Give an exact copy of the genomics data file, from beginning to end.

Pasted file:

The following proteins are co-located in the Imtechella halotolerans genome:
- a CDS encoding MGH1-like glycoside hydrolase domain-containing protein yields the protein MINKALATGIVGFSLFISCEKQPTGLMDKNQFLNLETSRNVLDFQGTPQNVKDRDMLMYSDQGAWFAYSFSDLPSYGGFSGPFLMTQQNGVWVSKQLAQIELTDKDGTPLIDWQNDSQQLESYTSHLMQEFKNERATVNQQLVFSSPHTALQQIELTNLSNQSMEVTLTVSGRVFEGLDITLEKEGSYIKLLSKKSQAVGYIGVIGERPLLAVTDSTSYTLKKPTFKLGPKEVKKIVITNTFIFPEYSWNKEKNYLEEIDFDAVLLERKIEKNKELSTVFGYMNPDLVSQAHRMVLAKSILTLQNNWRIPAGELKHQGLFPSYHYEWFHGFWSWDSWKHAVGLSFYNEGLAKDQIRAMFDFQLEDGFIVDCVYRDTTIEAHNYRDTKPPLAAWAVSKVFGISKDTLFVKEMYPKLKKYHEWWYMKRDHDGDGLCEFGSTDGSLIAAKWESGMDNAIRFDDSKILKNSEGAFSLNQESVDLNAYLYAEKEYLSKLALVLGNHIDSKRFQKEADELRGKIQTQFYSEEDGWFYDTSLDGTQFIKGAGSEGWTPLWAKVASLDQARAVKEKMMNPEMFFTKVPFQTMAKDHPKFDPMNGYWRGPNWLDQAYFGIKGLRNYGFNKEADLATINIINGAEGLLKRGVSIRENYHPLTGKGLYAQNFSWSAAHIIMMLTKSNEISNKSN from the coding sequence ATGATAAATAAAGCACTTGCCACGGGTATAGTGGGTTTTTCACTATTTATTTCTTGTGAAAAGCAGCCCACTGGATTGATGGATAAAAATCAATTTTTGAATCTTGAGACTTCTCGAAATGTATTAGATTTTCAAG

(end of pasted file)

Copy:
The following proteins are co-located in the Imtechella halotolerans genome:
- a CDS encoding MGH1-like glycoside hydrolase domain-containing protein yields the protein MINKALATGIVGFSLFISCEKQPTGLMDKNQFLNLETSRNVLDFQGTPQNVKDRDMLMYSDQGAWFAYSFSDLPSYGGFSGPFLMTQQNGVWVSKQLAQIELTDKDGTPLIDWQNDSQQLESYTSHLMQEFKNERATVNQQLVFSSPHTALQQIELTNLSNQSMEVTLTVSGRVFEGLDITLEKEGSYIKLLSKKSQAVGYIGVIGERPLLAVTDSTSYTLKKPTFKLGPKEVKKIVITNTFIFPEYSWNKEKNYLEEIDFDAVLLERKIEKNKELSTVFGYMNPDLVSQAHRMVLAKSILTLQNNWRIPAGELKHQGLFPSYHYEWFHGFWSWDSWKHAVGLSFYNEGLAKDQIRAMFDFQLEDGFIVDCVYRDTTIEAHNYRDTKPPLAAWAVSKVFGISKDTLFVKEMYPKLKKYHEWWYMKRDHDGDGLCEFGSTDGSLIAAKWESGMDNAIRFDDSKILKNSEGAFSLNQESVDLNAYLYAEKEYLSKLALVLGNHIDSKRFQKEADELRGKIQTQFYSEEDGWFYDTSLDGTQFIKGAGSEGWTPLWAKVASLDQARAVKEKMMNPEMFFTKVPFQTMAKDHPKFDPMNGYWRGPNWLDQAYFGIKGLRNYGFNKEADLATINIINGAEGLLKRGVSIRENYHPLTGKGLYAQNFSWSAAHIIMMLTKSNEISNKSN from the coding sequence ATGATAAATAAAGCACTTGCCACGGGTATAGTGGGTTTTTCACTATTTATTTCTTGTGAAAAGCAGCCCACTGGATTGATGGATAAAAATCAATTTTTGAATCTTGAGACTTCTCGAAATGTATTAGATTTTCAAG